The CSUN Nazarian MBA program, No. 4 on the Business Journal’s list, is conducted in the evenings on a part-time basis. It specifically caters to mid-career professionals but has a varied demographic in terms of students’ professional years of experience. Mid-career professionals in the program can enroll in one to two courses each semester, have up to seven years to complete the degree and can take up to two semesters off without any penalty.
Similar to Woodbury, the program’s cost is dependent on whether or not students are enrolling with the right prerequisites to bypass foundational classes. The average cost sits somewhere between $26,000 and $36,000 depending on what equivalent coursework students have, according to Walker.
The MBA program, which has class sizes around 35 students, admitted 55 students this fall with five having deferred to the spring semester. Walker said the newest class comes from industries such as banking, entertainment, law enforcement, health care, technology, transportation, education, engineering and more.
“Typically, we see engineering and business sort of leading to a lot of MBAs, but I think we’re starting to see a lot of people come from varying undergraduate experiences,” Walker said. “What that’s indicating to me is that these are folks who are moving their way up in where they work and now need what an MBA offers, which is a lot of a lot of management tools and leadership.”
Walker believes the program’s uniqueness comes in the form of diversity, but not just regarding the racial demographics of students. To her, the diversity of thought and lived personal and professional experiences among its students is vital to the program’s identity.
Walker used the MBA culminating project as an example where that diversity of experience shines. The culminating project involves students working directly with small to mid-size businesses in the San Fernando Valley.
“The ability for our teams to be able to connect with those clients, but at the same time, offer advice that really is dynamic (is important),” she said. “You can’t copy and paste something that you learn from class to those kinds of unique environments and situations.”
Remote or in-class?
COVID’s impact on those in the program, including professors such as Walker, has challenged CSUN in the same ways it has other educational institutions, putting added pressure on students who are tasked with balancing education and home life. For CSUN’s MBA program in particular, students are also juggling their careers and sometimes children with their time in the classroom.
The MBA program offers HyFlex classes for its students, which gives them the decision between attending class in-person or remotely. Walker recently taught her first set of HyFlex classes as one of the faculty’s testers for the structure.
“It was exhilarating and exhausting all at the same time but the students responded really well,” she said. “I’m honestly excited about what this means for the future.”
Navigating the new balance between in-person and remote learning is something that California State University – Channel Islands’ MBA program is also doing.
Susan Andrzejewski, the interim dean of CSUCI’s Martin V. Smith Business & Economics School, said there is a mix of MBA courses that are online and face-to-face. Now only a few weeks into the academic year, the program is currently gauging student interest in continuing to have some courses stay online or in-person. CSUCI’s two-year MBA program is adapted for working adults seeking a flexible curriculum and has a focus on international business and entrepreneurial innovation. Courses are taken on evenings and weekends by about 140 students. CSUCI’s spring 2021 cohort was larger than in past years. Andrzejewski said that the program stands out when it comes to students taking classes that are not one-offs and instead build off each other.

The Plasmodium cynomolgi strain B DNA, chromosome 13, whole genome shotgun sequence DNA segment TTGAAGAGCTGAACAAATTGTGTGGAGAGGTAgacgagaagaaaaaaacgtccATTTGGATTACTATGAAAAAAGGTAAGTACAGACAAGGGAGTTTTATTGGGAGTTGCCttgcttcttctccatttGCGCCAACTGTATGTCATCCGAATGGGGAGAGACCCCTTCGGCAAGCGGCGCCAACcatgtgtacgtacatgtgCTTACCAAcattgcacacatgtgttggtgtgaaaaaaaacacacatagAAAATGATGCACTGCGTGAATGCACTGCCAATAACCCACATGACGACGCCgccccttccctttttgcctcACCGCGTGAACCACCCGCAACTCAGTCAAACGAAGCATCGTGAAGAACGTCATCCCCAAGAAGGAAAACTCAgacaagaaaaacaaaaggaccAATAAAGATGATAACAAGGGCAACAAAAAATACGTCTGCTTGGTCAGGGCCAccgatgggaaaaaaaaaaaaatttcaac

“(The program) focuses on a synthesis of how marketing decisions drive what you examine in finance, and how the finances ultimately drive what happens in marketing,” she said. “So, (the program) really focuses all of the courses to intentionally encourage students to draw together that experience.”
The smallest course an MBA student could take has around eight to 10 students while the largest class has about 25 to 30, which is something Andrzejewski said gives students a high level of access and interaction with faculty.
The MBA core curriculum clocks in at about $19,800, while students that need foundational classes in addition to the core could pay up to $28,000. In addition to generic graduate scholarships offered by the university, the MBA program offers a scholarship to students who completed their undergraduate degree at CSUCI, started their careers and then came back to complete the MBA.
The curriculum, Andrzejewski said, is broad. “There’s not one particular industry that the program is geared towards,” she said “It’s really based on preparing students, not only to succeed in today’s industry industries, but we’re also hoping that the students will be able to lead the future of industries, especially in our pandemic world.”
CSUCI’s MBA program ranks No. 5 on the list. The region’s largest MBA program is California Lutheran University, No. 1 with 118 graduates this year. Also on the list are Pepperdine Graziadio Business School, No. 2 with 71 graduates; University of La Verne, No. 6 with 22 graduates; and DeVry University’s Keller Graduate School of Management, No. 7 with 15 graduates.
Original Source: San Fernando Valley Business Journal